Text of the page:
A proactive, rather than reactive, approach to stress testing and risk reporting generally is viewed as the key to increasing the resilience of the individual firms, the overall stability of the financial system, and – ultimately – regulatory approval.
How is this done?
Just as critics of stress testing say a ‘one size fits all’ approach can be considered too blunt for the wide variety of business models in financial markets, there is no single method (or off-the-shelf solution) to help banks manage the challenge of annual stress testing. That said, there are common approaches that institutions – including clients of Asset Control – adopt, that are being recommended by regulators as best practice.
From an organisational and systems perspective, these recommendations include:
When conducting stress tests, strong internal controls (and involvement of audit and risk) are critically important toward the translation of stress scenarios into financial impacts. When such translations are undertaken at large, complex organisations, it can often involve multiple models and lines of business. Firms that have assembled strong stress testing approaches also have strong governance functions whereby all parties work together to implement the stress scenarios and coordinate assumptions, and the senior management of each business line is intimately engaged in the process.
Well-articulated documentation, standards and process orchestration and underlying data ensure that scenarios are implemented consistently across business functions in terms of the understanding of the intent of the scenario, the portfolios and business lines affected and the accuracy and consistency of reported results.
In addition to this, a sound governance process identifies and addresses gaps in an enterprise’s stress testing framework and has the authority to work with business owners and stakeholders to address them.
2. Data Control Points for Scenario Generation
Data models are the core of each stress test. Crucial assumptions used to estimate losses, risk weighted assets, and revenues must be clearly documented so that the detail of each scenario is fully parameterized.
To achieve consistency in preparing scenarios it is essential that common data inputs (e.g. securities data, historical market prices) and derived data (e.g. curves and surfaces) are sourced, validated and distributed from a single function. This is to make sure common data has assured lineage and provenance, and any changes can be quickly propagated throughout the organisation. High quality data is needed for understanding the historical relationship between scenario parameters (GDP, interest rates, unemployment, stock markets etc.) so that scenarios can be correctly discussed and challenged before they are released internally.
Where scenarios require price or volatility shocks to trading books these should also be defined from a validated central source and provided to models that are simulating their impact on positions for the stress test. For the results to be convincing to regulators, it is important that banks have a deep understanding of the data and models used in their scenarios so that their explanatory materials meet the required standards.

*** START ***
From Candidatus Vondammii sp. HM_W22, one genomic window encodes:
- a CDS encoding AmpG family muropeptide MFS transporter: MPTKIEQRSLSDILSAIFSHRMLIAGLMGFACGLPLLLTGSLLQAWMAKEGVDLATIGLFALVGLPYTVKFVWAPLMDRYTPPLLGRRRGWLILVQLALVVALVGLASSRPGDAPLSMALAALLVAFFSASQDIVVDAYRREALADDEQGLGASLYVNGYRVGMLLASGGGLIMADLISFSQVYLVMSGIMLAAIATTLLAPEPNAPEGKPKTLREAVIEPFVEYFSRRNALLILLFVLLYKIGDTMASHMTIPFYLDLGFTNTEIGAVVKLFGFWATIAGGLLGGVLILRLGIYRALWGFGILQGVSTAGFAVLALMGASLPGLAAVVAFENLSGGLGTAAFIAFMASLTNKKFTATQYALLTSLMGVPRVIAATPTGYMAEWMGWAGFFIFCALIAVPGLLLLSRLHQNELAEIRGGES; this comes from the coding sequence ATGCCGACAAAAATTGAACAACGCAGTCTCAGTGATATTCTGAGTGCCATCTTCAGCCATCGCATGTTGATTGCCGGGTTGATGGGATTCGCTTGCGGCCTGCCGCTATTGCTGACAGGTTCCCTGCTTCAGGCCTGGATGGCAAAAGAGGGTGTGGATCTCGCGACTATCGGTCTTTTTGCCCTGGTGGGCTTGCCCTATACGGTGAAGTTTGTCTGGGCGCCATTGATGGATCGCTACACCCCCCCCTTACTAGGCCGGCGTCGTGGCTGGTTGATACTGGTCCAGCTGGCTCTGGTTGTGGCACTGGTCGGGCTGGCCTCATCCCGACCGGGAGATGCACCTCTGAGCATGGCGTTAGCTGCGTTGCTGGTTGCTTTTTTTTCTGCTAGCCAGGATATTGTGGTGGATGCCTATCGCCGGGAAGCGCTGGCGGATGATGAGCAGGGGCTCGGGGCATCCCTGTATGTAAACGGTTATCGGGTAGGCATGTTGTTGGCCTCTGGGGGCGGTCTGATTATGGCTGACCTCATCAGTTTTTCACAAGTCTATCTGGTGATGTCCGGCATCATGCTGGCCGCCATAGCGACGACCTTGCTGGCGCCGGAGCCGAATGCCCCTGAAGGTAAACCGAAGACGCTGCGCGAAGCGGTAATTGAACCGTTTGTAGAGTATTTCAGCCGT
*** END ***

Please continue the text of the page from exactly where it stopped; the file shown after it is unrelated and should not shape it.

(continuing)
3. Workflow Control Points
In order to establish a robust stress testing framework – and to make the process both repeatable and auditable – institutions must first understand the necessary workflows and the data integration challenges they face.
At such firms, control points have been established to both promote repeatable and automated practices within the modelling framework, and to verify the data and model quality throughout the process. These control points ensure that corrections or enrichments of data used are proliferated consistently both upstream and downstream from the control point and – wherever possible – the opportunity for manual input of data is eliminated, along with the risk of human error.
In short, governance, data management, model management and system integration are the keys to banks building a robust stress testing framework that is capable of both adapting to future changes in stress testing requirements and, more importantly, becoming the decision-making tool that regulators hope will inform both strategic and routine decisions.
In my opinion, making the process repeatable and cost effective will be made possible by the use of automation and integration, particularly with regard to the common data sets required for scenarios calculation around the various departments and divisions running them. This moves the process from what is currently a highly manual task, led by risk and audit experts, to an automated and scalable environment that leverages existing technology investments.
I believe financial institutions will ultimately be successful in creating stress testing environments that meet regulator’s needs and indeed institutionalise risk weighted decision making. After all, the single greatest engineering skill western financial institutions have shown over the last 50 years is the ability to take physical processes and make them virtual.
The question today is whether this transformation can be done at a pace that keeps regulators satisfied.
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Asset Control serves over 60 global financial institutions worldwide, including 45% of G-SIBS. Established in 1991, we play a central role in guaranteeing enterprise-wide data quality for our clients, as well as helping them comply with stress testing and other data-centric regulatory requirements such as BCBS 239. Asset Control provides these institutions with an essential foundation for a risk management stack, delivering ultra-consistent, auditable and SLA-driven data, including time series, end of day prices, static data and derived data both to the risk function and to the entire enterprise.
In June 2015 Asset Control released its all-new Risk Data Manager module to automate the process of preparing price, curve and surface shocks for stress testing frameworks.